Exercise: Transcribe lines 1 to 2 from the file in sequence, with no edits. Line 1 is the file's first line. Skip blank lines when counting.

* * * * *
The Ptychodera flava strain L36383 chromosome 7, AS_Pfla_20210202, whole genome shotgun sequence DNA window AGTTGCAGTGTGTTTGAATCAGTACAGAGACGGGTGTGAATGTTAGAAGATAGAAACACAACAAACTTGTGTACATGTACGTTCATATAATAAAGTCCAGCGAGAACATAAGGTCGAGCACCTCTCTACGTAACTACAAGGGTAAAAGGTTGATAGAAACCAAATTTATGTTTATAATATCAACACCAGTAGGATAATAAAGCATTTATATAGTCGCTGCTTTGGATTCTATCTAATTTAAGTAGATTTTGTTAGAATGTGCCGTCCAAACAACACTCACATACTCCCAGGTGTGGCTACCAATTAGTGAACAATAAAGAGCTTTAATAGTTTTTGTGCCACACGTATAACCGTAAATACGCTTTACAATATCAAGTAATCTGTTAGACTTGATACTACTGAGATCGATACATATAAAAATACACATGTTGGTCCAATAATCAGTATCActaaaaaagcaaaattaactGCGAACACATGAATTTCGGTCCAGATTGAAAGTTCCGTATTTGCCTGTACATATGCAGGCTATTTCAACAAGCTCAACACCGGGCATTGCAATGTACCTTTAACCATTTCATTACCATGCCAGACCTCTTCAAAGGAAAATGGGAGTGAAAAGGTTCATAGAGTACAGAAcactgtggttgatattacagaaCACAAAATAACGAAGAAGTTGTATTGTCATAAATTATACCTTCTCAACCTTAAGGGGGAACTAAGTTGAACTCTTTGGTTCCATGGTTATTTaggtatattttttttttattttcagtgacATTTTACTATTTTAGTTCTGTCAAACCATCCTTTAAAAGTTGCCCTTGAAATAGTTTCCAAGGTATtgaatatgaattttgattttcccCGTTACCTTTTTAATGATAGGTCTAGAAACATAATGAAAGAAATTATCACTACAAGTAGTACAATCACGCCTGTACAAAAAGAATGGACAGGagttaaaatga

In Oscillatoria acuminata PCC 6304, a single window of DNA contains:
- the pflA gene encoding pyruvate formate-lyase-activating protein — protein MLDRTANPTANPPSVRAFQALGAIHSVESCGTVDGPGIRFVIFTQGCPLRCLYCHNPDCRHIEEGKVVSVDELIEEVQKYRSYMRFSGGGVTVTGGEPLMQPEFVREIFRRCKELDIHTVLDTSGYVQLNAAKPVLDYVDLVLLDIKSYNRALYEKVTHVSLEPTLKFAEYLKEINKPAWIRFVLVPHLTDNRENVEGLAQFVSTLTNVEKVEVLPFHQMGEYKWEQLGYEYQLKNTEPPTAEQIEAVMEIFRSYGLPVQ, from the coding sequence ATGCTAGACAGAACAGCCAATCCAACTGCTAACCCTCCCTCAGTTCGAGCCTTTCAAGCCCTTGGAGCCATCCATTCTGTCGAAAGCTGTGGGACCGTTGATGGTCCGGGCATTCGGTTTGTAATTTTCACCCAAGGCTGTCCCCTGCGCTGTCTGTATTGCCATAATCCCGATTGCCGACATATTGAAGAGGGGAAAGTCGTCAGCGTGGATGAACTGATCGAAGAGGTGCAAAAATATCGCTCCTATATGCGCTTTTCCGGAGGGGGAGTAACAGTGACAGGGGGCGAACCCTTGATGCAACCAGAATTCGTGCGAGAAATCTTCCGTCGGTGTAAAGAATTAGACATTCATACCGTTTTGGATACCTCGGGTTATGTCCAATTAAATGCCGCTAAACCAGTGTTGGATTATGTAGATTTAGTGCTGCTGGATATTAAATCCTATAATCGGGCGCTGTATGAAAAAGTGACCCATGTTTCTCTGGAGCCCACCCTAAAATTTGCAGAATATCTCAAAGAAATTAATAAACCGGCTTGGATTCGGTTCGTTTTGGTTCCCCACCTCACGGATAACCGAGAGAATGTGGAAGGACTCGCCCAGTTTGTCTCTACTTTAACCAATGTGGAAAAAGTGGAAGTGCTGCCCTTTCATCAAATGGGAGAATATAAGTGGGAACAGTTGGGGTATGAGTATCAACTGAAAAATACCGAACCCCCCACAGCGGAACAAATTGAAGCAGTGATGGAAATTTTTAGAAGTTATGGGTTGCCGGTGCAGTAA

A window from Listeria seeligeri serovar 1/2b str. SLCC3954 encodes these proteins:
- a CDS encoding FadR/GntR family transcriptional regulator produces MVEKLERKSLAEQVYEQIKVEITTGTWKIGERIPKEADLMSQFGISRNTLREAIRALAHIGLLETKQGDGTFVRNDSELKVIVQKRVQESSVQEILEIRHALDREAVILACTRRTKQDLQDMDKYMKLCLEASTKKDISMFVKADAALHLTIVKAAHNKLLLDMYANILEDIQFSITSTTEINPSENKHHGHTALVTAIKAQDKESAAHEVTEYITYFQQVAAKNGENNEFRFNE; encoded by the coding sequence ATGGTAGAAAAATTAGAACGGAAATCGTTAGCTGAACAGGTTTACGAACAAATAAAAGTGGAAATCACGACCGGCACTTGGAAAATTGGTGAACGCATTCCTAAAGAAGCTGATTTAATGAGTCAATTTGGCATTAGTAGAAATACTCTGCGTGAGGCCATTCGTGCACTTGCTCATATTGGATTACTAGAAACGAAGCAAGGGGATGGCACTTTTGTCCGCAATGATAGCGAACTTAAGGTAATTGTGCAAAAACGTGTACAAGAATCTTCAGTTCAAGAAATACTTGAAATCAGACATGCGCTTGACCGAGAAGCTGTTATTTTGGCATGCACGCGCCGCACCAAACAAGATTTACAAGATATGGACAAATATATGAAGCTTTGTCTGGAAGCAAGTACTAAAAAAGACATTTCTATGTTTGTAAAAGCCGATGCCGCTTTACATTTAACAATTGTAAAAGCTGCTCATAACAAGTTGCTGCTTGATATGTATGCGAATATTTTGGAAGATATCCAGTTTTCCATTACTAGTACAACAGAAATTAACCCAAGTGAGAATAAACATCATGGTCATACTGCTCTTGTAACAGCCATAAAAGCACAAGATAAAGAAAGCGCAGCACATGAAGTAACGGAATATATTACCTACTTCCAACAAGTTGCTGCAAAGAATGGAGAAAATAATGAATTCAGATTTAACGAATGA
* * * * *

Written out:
The Ptychodera flava strain L36383 chromosome 7, AS_Pfla_20210202, whole genome shotgun sequence DNA window AGTTGCAGTGTGTTTGAATCAGTACAGAGACGGGTGTGAATGTTAGAAGATAGAAACACAACAAACTTGTGTACATGTACGTTCATATAATAAAGTCCAGCGAGAACATAAGGTCGAGCACCTCTCTACGTAACTACAAGGGTAAAAGGTTGATAGAAACCAAATTTATGTTTATAATATCAACACCAGTAGGATAATAAAGCATTTATATAGTCGCTGCTTTGGATTCTATCTAATTTAAGTAGATTTTGTTAGAATGTGCCGTCCAAACAACACTCACATACTCCCAGGTGTGGCTACCAATTAGTGAACAATAAAGAGCTTTAATAGTTTTTGTGCCACACGTATAACCGTAAATACGCTTTACAATATCAAGTAATCTGTTAGACTTGATACTACTGAGATCGATACATATAAAAATACACATGTTGGTCCAATAATCAGTATCActaaaaaagcaaaattaactGCGAACACATGAATTTCGGTCCAGATTGAAAGTTCCGTATTTGCCTGTACATATGCAGGCTATTTCAACAAGCTCAACACCGGGCATTGCAATGTACCTTTAACCATTTCATTACCATGCCAGACCTCTTCAAAGGAAAATGGGAGTGAAAAGGTTCATAGAGTACAGAAcactgtggttgatattacagaaCACAAAATAACGAAGAAGTTGTATTGTCATAAATTATACCTTCTCAACCTTAAGGGGGAACTAAGTTGAACTCTTTGGTTCCATGGTTATTTaggtatattttttttttattttcagtgacATTTTACTATTTTAGTTCTGTCAAACCATCCTTTAAAAGTTGCCCTTGAAATAGTTTCCAAGGTATtgaatatgaattttgattttcccCGTTACCTTTTTAATGATAGGTCTAGAAACATAATGAAAGAAATTATCACTACAAGTAGTACAATCACGCCTGTACAAAAAGAATGGACAGGagttaaaatga

In Oscillatoria acuminata PCC 6304, a single window of DNA contains: